One of the most important steps in setting up a company is choosing an appropriate name for it. The naming should be in accordance with the Companies Act, 2013 or Limited Liability Partnership Act, 2008. There are certain naming guidelines for choosing an acceptable name for a Company or LLP.
There are three parts to a name for a company. These are the Name part, the Object part, and the Constitution part. For example, if the name is XYZ Solution Private Limited, then “XYZ” forms the Name, “Solution” is the Object and “Private Limited” will be the Constitution part. Let us look at each of the parts individually.
The Companies Act or the LLP Act suggests that a unique and acceptable name be given to the set up. The name should not resemble to that of an existing entity or LLP or trademark in the same industry. For example, if there is a company called XYZ Beverages Private Limited then there cannot be another company in the same field with the same name or even as XYZ Beverages LLP. However, the same name for a company in a different industry may be allowed. Hence, the founders must ensure the sanctity of the names.
The object part of the name is that which tells us what the company is all about or their nature of business. It defines the company’s activity. Although two companies may share the same name, if there objects are different, the name will be allowed to be registered. However, it is important for the object part to be absolutely clear. Names without an object part or a vague object can be rejected. Some well-known object parts used are as follows. Technology, Textiles, Motors, Power, Steel, Hospital, Hotel, Restaurant, Holding, Construction, Real Estate, Trading, Information, Manufacturing, Financial, Pharmaceuticals, Medicals, Travels, Aviation, Shipping, Energy, Solar Power, Electricals, Containers, Designs, Foods, Garments, Mobiles, Plastics, and Interiors.
This part of the company name defines the type of entity it is. Private Limited Companies are represented by Private Limited Company or Pvt. Ltd Company; One Person Companies are represented by OPC or One Person Company; Limited Companies are represented by LTD Company or Limited Company; and Limited Liability Partnerships are represented by LLP or Limited Liability Partnership.
The Companies Act also lays down certain guidelines when it comes to naming a company. Here is a lowdown on some such points to be kept in mind while choosing a unique and appropriate name.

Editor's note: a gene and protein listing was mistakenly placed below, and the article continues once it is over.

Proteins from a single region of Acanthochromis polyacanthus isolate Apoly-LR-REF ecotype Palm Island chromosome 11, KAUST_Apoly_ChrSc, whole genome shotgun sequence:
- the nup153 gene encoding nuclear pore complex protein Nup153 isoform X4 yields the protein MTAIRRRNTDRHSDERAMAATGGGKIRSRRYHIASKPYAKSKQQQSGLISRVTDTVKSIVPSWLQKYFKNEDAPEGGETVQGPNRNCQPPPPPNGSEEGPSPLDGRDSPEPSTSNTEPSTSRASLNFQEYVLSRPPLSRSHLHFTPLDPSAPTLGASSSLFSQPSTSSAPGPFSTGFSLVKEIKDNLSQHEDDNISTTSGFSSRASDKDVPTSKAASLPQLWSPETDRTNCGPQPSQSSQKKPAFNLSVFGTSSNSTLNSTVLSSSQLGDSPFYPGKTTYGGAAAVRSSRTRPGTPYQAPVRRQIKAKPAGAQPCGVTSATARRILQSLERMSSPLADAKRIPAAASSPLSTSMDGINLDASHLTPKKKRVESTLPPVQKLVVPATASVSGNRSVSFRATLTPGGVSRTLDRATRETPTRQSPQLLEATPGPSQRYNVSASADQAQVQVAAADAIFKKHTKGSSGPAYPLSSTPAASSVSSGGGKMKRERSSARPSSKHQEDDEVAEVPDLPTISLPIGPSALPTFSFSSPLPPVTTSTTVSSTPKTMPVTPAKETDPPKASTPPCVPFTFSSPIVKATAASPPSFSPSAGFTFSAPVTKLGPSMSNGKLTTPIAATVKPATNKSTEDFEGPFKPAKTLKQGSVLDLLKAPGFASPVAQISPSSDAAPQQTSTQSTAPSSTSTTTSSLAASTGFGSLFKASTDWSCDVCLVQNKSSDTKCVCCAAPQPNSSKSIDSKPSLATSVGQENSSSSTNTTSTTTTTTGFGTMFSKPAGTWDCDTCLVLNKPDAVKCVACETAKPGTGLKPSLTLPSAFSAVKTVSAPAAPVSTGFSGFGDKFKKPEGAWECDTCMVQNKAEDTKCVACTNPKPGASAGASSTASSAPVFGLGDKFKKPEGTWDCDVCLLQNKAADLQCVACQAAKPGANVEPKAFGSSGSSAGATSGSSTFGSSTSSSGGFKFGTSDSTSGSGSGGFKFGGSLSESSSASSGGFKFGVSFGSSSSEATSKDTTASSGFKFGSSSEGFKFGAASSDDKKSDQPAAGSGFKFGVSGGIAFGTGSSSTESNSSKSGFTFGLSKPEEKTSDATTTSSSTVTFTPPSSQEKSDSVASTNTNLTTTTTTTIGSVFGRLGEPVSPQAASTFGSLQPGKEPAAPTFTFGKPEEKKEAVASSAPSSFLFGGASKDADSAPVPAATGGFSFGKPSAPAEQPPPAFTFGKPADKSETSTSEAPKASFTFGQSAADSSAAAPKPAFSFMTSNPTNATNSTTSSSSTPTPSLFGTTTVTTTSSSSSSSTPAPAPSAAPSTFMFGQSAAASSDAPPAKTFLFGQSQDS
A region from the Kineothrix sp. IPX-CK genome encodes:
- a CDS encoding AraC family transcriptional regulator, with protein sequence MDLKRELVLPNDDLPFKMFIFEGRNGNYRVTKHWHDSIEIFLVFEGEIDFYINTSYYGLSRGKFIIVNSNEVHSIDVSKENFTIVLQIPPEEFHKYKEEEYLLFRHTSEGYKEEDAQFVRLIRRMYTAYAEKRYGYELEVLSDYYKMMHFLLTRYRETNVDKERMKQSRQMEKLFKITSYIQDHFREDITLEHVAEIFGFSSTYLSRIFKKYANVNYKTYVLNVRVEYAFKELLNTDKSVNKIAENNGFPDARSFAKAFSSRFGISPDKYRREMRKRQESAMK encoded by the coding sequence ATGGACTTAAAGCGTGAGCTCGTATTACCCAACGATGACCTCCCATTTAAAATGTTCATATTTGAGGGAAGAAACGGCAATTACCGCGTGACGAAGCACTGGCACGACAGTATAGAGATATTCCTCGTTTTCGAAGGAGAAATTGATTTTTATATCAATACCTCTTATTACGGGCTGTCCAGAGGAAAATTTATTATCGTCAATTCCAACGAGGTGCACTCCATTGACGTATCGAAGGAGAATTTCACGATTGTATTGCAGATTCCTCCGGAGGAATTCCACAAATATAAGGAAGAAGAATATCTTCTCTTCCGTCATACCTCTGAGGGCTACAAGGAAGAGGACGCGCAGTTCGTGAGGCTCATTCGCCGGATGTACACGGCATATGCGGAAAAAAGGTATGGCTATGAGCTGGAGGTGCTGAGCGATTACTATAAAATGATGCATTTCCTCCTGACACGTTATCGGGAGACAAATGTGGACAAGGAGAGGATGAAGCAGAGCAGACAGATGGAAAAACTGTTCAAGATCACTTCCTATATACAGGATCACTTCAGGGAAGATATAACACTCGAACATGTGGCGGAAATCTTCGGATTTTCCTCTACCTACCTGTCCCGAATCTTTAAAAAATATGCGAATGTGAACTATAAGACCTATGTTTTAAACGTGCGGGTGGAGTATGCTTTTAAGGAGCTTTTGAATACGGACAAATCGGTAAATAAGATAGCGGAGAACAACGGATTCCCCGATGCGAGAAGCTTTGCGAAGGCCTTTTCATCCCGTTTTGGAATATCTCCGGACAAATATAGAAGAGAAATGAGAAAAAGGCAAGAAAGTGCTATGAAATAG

- It does not make sense to use the Plural Version of any of the words in an already existing company name. You cannot name a company as XYZ Steels Private Limited if a company by the name XYZ Steel Private Limited already exists, for example.
- You cannot change the type, case of letters, or the spacing between letters and punctuation marks of an existing name and make it unique. For example, changing XYZ Steels Private Limited to Xyz Steels Private Limited is not acceptable.
- Do not try joining words or separating words. For Example, do not change XYZ Steels Private Limited to X Y Z Steels Private Limited and so on.
- Changing the tense or number of a word from the name is also not acceptable if the company works in the same industry. Example, XYZ Steels Private Limited cannot be changed to XYZ’s Steels Private Limited.
- The use of different phonetic spellings or spelling variations does not make a name unique.
- You cannot misspell certain words intentionally to make the name unique since the checking is done with the correct words only.
- Do not add internet-related designations such as .com, .net, .edu, .gov, .org, .in to make the name unique.
- Addition of common names or titles or the name of a place cannot be added to make the name sound unique. However, names with places may also be allowed if no objection from the existing company by way of Board resolution is submitted.
- Different combination of the same words is not allowed. Example, Contractors and Dealers cannot be made Dealers and Contractors. The words of an existing should not also be translated to another language.
There are certain criteria which qualify the names as undesirable.
- The proposed name should not violate section 3 of the Emblems Act 1950.
- The proposed name should not violate the name of a registered trade mark or a trade mark which is subject of an application for registration, unless the consent of the owner or applicant for registration is obtained.
- There should not be any word or words offensive to any section of the people.